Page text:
How to Understand Material on Judici - Part 2: Docket/History Entries

[conversion notes: no headers, Judici image header, no TOC, has a table, no files]

Originally published May 8th, 2008 on The East Central Illinois Criminal Law & DUI Weblog
By: Jeremy Richey

On Judici, you can find clerk docket entries by clicking the “history” link after you have pulled up a case.  The history section can be a bit mysterious if you don’t understand the jargon and acronyms used. In this post, you will become familiar with some of the more common acronyms and words used in criminal cases on Judici, but, by no means is this an exhaustive discussion of terms that you might encounter.

In this segment, I have posted a clerk docket entry (modified from a real misdemeanor case) and provided commentary on it. Please note that I have added numbers inside brackets (for example, [1]) in the below material — my commentary follows and corresponds with the inserted numbers. [Cnv- table]

02/06/2008 [1]

ASA [2] Jones present. Deft [3] present with Atty Darrow [4]. Deft enters vol. GP [5] to both counts [6]. Pursuant to plea, Deft sentenced to 2 years probation, $1,250 F&C [7], $60.52 Restitution [8], undergo an alcohol/ drug eval within 30 days and comply with rec. treatment [9], 90 days in CCS&DC stayed pending compliance [10], and not be present at any Walmart Store. Factual basis established [11]. Judgment entered. Judgment of Restitution entered and on file. Deft ordered to report to probation upon leaving the courtroom.


ASA Jones present. Deft present with Atty Darrow and provided a copy of the Information [12]. Deft waives formal reading, enters plea of NG, and requests JT [13]. Status set Feb. 6, 2008 at 10 am. DOTA [14].


Entry of Appearance filed. Motion For Discovery filed. [15]


Information filed. (2 Counts)

  1. This docket entry is in reverse chronological order. In other words, the newer material appears at the top of the page and the older at the bottom.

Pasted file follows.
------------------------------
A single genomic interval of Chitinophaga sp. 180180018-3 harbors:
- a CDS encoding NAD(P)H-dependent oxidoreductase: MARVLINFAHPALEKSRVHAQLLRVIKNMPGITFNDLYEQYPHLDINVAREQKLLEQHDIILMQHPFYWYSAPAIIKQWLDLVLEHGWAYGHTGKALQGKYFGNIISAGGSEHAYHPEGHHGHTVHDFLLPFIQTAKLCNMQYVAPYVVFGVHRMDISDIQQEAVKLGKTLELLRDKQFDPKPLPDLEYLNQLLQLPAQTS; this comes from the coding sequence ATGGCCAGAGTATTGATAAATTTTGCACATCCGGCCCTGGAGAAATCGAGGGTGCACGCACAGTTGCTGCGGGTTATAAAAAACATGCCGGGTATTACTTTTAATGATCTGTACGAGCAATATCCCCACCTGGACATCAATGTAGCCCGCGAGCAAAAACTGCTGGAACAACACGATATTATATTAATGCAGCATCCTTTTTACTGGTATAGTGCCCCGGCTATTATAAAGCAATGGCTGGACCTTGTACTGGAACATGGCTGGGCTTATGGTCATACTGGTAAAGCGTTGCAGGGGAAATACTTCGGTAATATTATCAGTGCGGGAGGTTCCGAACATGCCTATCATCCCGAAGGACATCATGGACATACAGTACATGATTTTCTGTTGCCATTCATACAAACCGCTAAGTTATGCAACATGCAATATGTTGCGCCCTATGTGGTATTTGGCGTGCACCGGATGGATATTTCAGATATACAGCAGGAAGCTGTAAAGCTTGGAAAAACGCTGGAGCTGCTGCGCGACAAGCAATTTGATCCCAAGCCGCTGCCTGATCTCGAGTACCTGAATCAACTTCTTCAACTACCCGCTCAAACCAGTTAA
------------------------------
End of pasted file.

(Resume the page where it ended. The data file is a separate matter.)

2. Assistant State’s Attorney.  An assistant state’s attorney is a criminal prosecutor who works for the elected state’s attorney.
  3. Defendant
  4. In this case, attorney Darrow is the defendant’s attorney.
  5. The defendant is entering a voluntary guilty plea. Instead of going through a trial and a sentencing hearing, the defendant decided to admit his guilt. He will receive the sentence he negotiated for.
  6. In this case, two counts (or two different ways the defendant violated the criminal law) were filed against the defendant.
  7. Fine and court costs
  8. Restitution is money paid to a victim to cover the victim’s losses resulting from the crime.
  9. This defendant is required to visit an alcohol and drug counselor, obtain an evaluation, and complete any treatment recommended by the counselor.
  10. This defendant received a 90-day jail sentence, however, he will not have to serve it if he stays in continual compliance with his probation order. The jail time is stayed (suspended) for the time being. If the judge receives a bad report from this defendant’s probation officer, the judge can order the defendant to serve some of (or the entire) 90-day jail sentence.
  11. The State gave a brief factual summary of the actions of the defendant and the judge agreed that those facts supported the charges filed against the defendant.
  12. In many criminal cases, the Information is a document the State files with the court. It contains the charge or charges against the defendant. This document is one way that a criminal case can get started in the court system.
  13. At this point in time, the defendant pleaded not guilty and requested a jury trial. This is very common at this stage in a criminal case.
  14. The defendant was ordered to appear in court on February 6, 2008 at 10 a.m.
  15. These are documents filed by a defense attorney. The first lets the court and the state’s attorney know that the defendant is represented by counsel. The second seeks information possessed by the State about the defendant’s case.